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Dumb Music Question


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Due to my tone deafness and musical stupidity I fall into these traps of thinking about the notes on melodyne too deeply. Then I get confused. I'm terribly confused. My brain is saying one thing, my ears the other. 

This is the opening line -

G  chord     

Go A-

C chord

Way sweet 

G chord

Basketcase

 

I made a quick MP3. It's the word CASE I'm not sure about. I know which version I like. But, I can be musically wrong.  Also, it's 5 or 10 seconds of uneq'd lines,

 

 

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Not quite sure where you're trying to go here, but in any key there are exactly three chords which matter most of all:  #1, #5, and #4.

 

In the key of "C", that's "C," "G," and "F."  "Three chords and the truth."  It's technically possible to harmonize anything using just these three chords.  And yet, you'll notice, even with these three chords, that the #4 "F" chord has a certain sense of "pull."  While #1 and #5 could bounce between each other all day long, #4 wants to resolve to one of the other two.

 

When you're working out the harmony possibilities for any song, it's perfectly all right to "try all twelve," or at least "all seven."  Most will sound dreadful in context, but a few will sound acceptable, and a few more will sound exotic.  And, as you play the chords that you've worked out in succession, once again you'll feel that some of them sound "settled," while others are "unsettled" – they want to resolve to something else.  That sense of "rest and unrest," "tension and release," is the secret-sauce that drives a lot of music.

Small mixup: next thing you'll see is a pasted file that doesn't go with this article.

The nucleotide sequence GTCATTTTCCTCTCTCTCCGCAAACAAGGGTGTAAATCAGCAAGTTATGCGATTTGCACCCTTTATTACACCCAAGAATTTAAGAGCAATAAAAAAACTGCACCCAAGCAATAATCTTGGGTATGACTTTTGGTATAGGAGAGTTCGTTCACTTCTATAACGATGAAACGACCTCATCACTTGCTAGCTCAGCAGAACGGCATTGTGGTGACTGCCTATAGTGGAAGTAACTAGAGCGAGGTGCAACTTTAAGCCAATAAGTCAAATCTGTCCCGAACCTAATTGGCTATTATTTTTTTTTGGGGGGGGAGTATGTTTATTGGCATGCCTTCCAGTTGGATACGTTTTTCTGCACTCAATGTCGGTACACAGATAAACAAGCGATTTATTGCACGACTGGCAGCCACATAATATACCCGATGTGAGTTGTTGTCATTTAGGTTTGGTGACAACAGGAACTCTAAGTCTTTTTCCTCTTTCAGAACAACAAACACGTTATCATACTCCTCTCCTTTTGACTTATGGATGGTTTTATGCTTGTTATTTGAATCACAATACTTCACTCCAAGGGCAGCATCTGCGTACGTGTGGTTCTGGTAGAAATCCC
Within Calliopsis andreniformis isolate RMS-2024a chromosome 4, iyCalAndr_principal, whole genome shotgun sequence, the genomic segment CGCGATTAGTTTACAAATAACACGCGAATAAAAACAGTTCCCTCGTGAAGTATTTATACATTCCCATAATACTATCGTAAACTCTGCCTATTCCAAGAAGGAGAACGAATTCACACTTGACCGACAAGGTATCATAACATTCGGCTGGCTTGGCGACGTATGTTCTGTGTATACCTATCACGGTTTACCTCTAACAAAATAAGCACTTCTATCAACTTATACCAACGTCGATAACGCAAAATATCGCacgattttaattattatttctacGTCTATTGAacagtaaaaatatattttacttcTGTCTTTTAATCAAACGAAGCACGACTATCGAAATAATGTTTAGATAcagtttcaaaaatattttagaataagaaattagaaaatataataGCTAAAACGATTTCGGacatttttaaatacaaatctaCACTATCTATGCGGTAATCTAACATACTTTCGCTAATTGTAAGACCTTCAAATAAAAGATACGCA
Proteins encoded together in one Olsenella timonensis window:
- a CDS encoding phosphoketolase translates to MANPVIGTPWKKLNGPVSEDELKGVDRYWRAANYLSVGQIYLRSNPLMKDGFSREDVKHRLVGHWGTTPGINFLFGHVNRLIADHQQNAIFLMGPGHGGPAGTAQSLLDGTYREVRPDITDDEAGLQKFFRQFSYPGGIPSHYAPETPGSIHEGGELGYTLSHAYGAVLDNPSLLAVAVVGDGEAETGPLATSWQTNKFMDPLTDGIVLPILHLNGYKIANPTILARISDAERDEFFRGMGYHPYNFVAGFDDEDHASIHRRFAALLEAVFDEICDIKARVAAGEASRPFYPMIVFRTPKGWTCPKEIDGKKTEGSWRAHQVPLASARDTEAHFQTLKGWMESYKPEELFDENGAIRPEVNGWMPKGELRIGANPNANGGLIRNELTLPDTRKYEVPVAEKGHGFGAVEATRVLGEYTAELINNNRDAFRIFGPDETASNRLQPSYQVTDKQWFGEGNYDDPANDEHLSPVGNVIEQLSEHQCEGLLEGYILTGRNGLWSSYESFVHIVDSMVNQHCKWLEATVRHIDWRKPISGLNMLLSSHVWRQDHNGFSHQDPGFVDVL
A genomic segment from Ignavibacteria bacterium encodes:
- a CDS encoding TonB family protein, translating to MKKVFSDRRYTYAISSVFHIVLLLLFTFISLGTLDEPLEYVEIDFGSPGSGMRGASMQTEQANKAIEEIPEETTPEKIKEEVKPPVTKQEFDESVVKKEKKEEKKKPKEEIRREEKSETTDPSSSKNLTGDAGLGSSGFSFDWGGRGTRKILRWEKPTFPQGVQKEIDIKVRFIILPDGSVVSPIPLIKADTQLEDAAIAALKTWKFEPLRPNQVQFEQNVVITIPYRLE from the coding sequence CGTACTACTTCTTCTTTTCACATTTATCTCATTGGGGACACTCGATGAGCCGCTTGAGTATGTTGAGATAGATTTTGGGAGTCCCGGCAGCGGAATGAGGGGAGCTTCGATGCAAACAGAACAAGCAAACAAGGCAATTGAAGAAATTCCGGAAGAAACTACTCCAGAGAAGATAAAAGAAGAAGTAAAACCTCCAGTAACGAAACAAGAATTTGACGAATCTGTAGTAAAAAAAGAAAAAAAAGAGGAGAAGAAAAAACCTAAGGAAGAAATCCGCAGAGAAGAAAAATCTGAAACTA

Another very interesting thing to experiment with is flattened/sharpened notes.  Any "major" chord will consist of the 1st, the 3rd, and the 5th note of the scale.  (A "minor" chord will flatten the third. You can also flatten both the fifth and the third, and you can sharpen notes in like manner.

 

Yet another thing to try is adding notes to the so-called "triad."  The 7th note ("B"), the 9th (wrapping around, now, to "D" of the next octave), and so on.

 

Yup, there are a lot of different directions to explore, once you venture beyond "three chords and the truth."

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  • 1 month later...

Jimmy Webb wrote an entire book – TuneSmith – on this subject, and I fair-warn you that the center chapters of that book are a textbook:ph34r:

 

Once you grok the – actually, very mathematical(!) – principles which govern the Western musical scale, there are actually all sorts of ways that you can go with it, because the entire thing is based on "equal temperament."  There are only twelve tones in all, and there's actually quite a bit of "voodoo mathematics(!)" that went into the assignment of sound-frequencies to notes.  So, you can "substitute" notes for another, and chords for another, and do all sorts of other things that are the meat-and-potatoes of classic jazz improvisations.  If you care to go there.

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